8. Transfer tapenade to serving dish. Serve with crackers, warm bread or crostini. This tapenade would also work well as a spread in a grilled vegetable sandwich or panini. Eat!

You might also like:

Avocado and Mango Salad Sandwich | With Sauteed Baby Arugula

Now that I’m caught up on posting the last of the recipes I made before we moved out of the RV, I finally got down to business and whipped up a dish for the blog in my new kitchen! When I say ‘new’ I mean new to me – the kitchen itself, as I mentioned in a previous post, is far from new – in fact, I’d describe it as an abomination straight from 1989. Aesthetics aside, however, it works just fine and it’s a real luxury having more space to move around when I’m cooking. I no longer feel like a giant jammed into a toy-sized kitchen!


Another auspicious aspect of being out of the RV is that I have a far less awkward photo-taking set up. In the RV, in order to get decent natural light when taking pictures, I’d have to fling open the front door of the RV and set the dish to be photographed on the FLOOR just inside the front step. There was nothing glamourous or professional about it – far from it! It worked well enough when the weather was good but in the Fall and Winter things got a little treacherous. If you look closely enough at some of my photos you can actually see snowflakes, droplets of rain, even hail that had blown in the door and onto the food. And if there were an auditory component to the photos you’d be able to hear Mike yelling at me to hurry up and shut the door, that I was letting all the heat out of the trailer.


My new set up here at the house is still far from professional (and won’t be until I invest in something better than the point-and-shoot camera I currently use), but at least it’s a little more streamlined. We have a big sliding door that lets in plenty of light, so all I need to do is place my dish on the dining room table and I’m good to go. No more letting in of the elements! And no more nudging of curious toddler out of the way with my leg.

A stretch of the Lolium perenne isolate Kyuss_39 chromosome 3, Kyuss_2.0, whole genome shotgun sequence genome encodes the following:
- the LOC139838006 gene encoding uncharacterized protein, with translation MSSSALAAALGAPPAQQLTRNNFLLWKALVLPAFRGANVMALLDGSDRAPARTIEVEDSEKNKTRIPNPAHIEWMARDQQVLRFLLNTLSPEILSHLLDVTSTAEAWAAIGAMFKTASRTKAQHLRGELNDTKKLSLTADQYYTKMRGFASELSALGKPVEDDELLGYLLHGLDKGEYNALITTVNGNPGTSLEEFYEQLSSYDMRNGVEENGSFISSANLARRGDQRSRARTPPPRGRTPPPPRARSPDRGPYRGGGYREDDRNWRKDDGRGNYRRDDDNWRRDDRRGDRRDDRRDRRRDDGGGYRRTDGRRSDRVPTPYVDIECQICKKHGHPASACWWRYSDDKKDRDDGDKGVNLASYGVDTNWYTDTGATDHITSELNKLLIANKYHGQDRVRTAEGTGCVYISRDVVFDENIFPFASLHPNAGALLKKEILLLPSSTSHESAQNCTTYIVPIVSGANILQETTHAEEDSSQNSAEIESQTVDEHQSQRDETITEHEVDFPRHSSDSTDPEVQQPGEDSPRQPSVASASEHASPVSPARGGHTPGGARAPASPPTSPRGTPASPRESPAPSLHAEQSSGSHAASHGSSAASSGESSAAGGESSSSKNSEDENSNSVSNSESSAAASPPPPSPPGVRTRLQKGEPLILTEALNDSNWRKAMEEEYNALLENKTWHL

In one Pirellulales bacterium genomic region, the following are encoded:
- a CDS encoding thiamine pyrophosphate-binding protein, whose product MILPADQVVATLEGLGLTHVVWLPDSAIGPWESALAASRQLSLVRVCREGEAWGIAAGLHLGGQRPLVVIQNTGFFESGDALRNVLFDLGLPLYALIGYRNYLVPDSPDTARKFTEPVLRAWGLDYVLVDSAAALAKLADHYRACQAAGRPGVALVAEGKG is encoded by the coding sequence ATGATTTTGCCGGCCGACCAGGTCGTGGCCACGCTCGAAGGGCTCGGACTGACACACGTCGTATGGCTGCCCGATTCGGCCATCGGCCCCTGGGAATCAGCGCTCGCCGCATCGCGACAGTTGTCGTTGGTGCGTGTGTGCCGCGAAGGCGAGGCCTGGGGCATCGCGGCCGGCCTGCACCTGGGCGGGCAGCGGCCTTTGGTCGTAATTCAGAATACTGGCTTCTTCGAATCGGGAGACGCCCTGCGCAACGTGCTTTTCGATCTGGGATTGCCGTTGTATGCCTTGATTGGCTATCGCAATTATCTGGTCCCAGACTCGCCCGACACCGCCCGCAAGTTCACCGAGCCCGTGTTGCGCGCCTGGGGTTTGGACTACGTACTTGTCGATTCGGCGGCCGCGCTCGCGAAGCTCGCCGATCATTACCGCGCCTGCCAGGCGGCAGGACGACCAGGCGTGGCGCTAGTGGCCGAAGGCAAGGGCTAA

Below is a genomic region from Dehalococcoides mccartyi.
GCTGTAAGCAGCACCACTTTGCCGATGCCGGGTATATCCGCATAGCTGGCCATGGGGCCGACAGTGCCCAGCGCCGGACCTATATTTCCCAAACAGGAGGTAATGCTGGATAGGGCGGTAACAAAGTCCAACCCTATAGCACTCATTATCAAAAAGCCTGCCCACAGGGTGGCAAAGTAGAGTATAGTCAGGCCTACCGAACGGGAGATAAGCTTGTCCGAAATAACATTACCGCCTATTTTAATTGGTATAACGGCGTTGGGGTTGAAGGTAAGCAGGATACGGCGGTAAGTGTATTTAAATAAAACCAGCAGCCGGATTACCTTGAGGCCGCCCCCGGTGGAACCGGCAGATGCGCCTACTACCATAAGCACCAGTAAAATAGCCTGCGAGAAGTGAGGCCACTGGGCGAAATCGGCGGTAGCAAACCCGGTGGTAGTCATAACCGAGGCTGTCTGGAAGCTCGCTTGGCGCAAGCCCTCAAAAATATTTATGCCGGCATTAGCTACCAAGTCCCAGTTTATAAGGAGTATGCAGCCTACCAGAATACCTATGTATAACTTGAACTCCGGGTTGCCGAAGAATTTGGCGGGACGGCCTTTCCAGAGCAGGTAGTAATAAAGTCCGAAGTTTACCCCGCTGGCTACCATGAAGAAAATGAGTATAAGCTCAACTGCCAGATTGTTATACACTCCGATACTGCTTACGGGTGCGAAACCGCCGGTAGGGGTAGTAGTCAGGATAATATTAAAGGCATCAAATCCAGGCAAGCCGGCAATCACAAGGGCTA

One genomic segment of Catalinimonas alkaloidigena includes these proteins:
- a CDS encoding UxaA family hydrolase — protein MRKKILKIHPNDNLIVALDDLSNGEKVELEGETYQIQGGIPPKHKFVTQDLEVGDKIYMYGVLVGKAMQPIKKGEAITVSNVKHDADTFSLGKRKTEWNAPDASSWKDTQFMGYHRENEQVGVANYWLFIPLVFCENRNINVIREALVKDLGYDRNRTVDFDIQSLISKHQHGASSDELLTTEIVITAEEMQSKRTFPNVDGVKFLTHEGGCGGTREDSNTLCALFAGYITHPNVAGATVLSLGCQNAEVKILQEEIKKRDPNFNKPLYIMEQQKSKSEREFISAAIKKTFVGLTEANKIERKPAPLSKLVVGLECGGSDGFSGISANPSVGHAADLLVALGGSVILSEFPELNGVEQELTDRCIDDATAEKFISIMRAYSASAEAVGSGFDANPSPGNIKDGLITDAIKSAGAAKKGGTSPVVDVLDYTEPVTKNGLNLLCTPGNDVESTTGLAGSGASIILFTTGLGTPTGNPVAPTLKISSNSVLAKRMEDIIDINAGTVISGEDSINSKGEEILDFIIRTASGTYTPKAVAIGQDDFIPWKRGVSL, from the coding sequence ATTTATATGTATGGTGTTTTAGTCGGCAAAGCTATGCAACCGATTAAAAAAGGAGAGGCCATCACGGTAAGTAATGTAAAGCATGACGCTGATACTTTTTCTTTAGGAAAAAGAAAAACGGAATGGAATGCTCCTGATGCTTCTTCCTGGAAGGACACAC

Where I live, finding affordable mangos is a rare occurrence so I was pleased to come across some on my last trip to the grocery store (they were 76 cents a piece versus the usual $2.50 – $3.oo). I try to buy locally-grown produce as much as possible but when it comes to some things – citrus and ‘exotic’ fruit in particular – I make an exception. Sometimes a girl just has to get her mango on! I also snagged a few avocados and thought these two ingredients ought to be paired together in some way. I was in the mood for a sandwich – when am I not in the mood for a sandwich – so I decided to make an avocado-y version of an egg salad – with lots of zesty fresh lime, jalapeno, a dollop of vegan mayonnaise and a bit of scallion and celery for some crunch. A little diced mango adds nice colour and the perfect amount of tart sweetness. And I loved the sauteed baby arugula on top! It’s peppery flavour and delicate texture worked really nicely with the avocado salad. As a matter of fact, I nominate arugula as the NEW leafy green. Kale, you’ve been overthrown!


Recipe: Avocado and Mango Salad Sandwich | With Sauteed Baby Arugula

Makes 2 open-faced sandwiches


For Avocado and Mango Salad

  • 4 pieces of bread or 2 bagels
  • 2 ripe avocados
  • 1 tablespoon vegan mayonnaise
  • Juice of 1/2 a small lime
  • 1 stalk of celery, minced
  • 1/2 large jalapeno pepper, seeded and minced
  • 2 thin scallions, minced (light and dark green parts only)
  • 1/4 cup diced fresh mango
  • 1/4 teaspoon sea salt
  • 1/4 teaspoon paprika (optional)
  • Freshly ground black pepper

For Sauteed Baby Arugula

  • 2 cups baby arugula
  • 1 tablespoon extra virgin olive oil
  • Salt and freshly ground black pepper